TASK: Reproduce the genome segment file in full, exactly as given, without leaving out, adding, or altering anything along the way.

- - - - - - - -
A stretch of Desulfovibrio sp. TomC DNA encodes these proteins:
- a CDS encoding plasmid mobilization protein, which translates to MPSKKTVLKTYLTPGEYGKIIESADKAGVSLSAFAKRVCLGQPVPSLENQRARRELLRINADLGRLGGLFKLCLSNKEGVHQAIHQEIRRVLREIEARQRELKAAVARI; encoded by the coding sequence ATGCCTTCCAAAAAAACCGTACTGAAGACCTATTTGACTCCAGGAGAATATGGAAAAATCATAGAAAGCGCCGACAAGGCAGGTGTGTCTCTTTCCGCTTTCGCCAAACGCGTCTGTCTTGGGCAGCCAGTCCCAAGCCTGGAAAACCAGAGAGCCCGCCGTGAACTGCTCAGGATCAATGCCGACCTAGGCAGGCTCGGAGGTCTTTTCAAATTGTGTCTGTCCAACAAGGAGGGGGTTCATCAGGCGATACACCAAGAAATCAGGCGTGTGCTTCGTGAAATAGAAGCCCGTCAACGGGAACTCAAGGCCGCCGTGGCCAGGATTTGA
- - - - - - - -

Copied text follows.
A stretch of Desulfovibrio sp. TomC DNA encodes these proteins:
- a CDS encoding plasmid mobilization protein, which translates to MPSKKTVLKTYLTPGEYGKIIESADKAGVSLSAFAKRVCLGQPVPSLENQRARRELLRINADLGRLGGLFKLCLSNKEGVHQAIHQEIRRVLREIEARQRELKAAVARI; encoded by the coding sequence ATGCCTTCCAAAAAAACCGTACTGAAGACCTATTTGACTCCAGGAGAATATGGAAAAATCATAGAAAGCGCCGACAAGGCAGGTGTGTCTCTTTCCGCTTTCGCCAAACGCGTCTGTCTTGGGCAGCCAGTCCCAAGCCTGGAAAACCAGAGAGCCCGCCGTGAACTGCTCAGGATCAATGCCGACCTAGGCAGGCTCGGAGGTCTTTTCAAATTGTGTCTGTCCAACAAGGAGGGGGTTCATCAGGCGATACACCAAGAAATCAGGCGTGTGCTTCGTGAAATAGAAGCCCGTCAACGGGAACTCAAGGCCGCCGTGGCCAGGATTTGA